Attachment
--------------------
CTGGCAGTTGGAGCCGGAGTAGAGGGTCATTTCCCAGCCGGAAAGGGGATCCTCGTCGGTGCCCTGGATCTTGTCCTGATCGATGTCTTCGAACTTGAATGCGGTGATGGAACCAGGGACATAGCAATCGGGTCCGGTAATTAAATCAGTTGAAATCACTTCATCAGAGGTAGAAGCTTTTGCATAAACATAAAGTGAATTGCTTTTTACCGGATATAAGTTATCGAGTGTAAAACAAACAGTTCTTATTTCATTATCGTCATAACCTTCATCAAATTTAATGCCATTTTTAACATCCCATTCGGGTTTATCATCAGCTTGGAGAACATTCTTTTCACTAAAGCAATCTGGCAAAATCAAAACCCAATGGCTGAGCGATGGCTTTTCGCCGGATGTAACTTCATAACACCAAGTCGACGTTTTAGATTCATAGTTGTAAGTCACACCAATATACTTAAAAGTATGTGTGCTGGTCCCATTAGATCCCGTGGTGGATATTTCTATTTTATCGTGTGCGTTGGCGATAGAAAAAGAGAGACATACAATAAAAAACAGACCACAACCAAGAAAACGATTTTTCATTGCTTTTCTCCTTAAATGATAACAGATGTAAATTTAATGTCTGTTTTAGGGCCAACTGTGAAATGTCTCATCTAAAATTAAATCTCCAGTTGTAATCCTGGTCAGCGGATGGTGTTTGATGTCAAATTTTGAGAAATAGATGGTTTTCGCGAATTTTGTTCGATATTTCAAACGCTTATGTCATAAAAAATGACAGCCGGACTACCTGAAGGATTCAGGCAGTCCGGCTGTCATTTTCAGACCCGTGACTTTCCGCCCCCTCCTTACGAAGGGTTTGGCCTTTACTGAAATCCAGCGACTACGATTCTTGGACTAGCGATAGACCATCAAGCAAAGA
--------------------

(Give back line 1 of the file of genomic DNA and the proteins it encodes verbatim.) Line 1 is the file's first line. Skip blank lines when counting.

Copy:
CTGGCAGTTGGAGCCGGAGTAGAGGGTCATTTCCCAGCCGGAAAGGGGATCCTCGTCGGTGCCCTGGATCTTGTCCTGATCGATGTCTTCGAACTTGAATGCGGTGATGGAACCAGGGACATAGCAATCGGGTCCGGTAATTAAATCAGTTGAAATCACTTCATCAGAGGTAGAAGCTTTTGCATAAACATAAAGTGAATTGCTTTTTACCGGATATAAGTTATCGAGTGTAAAACAAACAGTTCTTATTTCATTATCGTCATAACCTTCATCAAATTTAATGCCATTTTTAACATCCCATTCGGGTTTATCATCAGCTTGGAGAACATTCTTTTCACTAAAGCAATCTGGCAAAATCAAAACCCAATGGCTGAGCGATGGCTTTTCGCCGGATGTAACTTCATAACACCAAGTCGACGTTTTAGATTCATAGTTGTAAGTCACACCAATATACTTAAAAGTATGTGTGCTGGTCCCATTAGATCCCGTGGTGGATATTTCTATTTTATCGTGTGCGTTGGCGATAGAAAAAGAGAGACATACAATAAAAAACAGACCACAACCAAGAAAACGATTTTTCATTGCTTTTCTCCTTAAATGATAACAGATGTAAATTTAATGTCTGTTTTAGGGCCAACTGTGAAATGTCTCATCTAAAATTAAATCTCCAGTTGTAATCCTGGTCAGCGGATGGTGTTTGATGTCAAATTTTGAGAAATAGATGGTTTTCGCGAATTTTGTTCGATATTTCAAACGCTTATGTCATAAAAAATGACAGCCGGACTACCTGAAGGATTCAGGCAGTCCGGCTGTCATTTTCAGACCCGTGACTTTCCGCCCCCTCCTTACGAAGGGTTTGGCCTTTACTGAAATCCAGCGACTACGATTCTTGGACTAGCGATAGACCATCAAGCAAAGA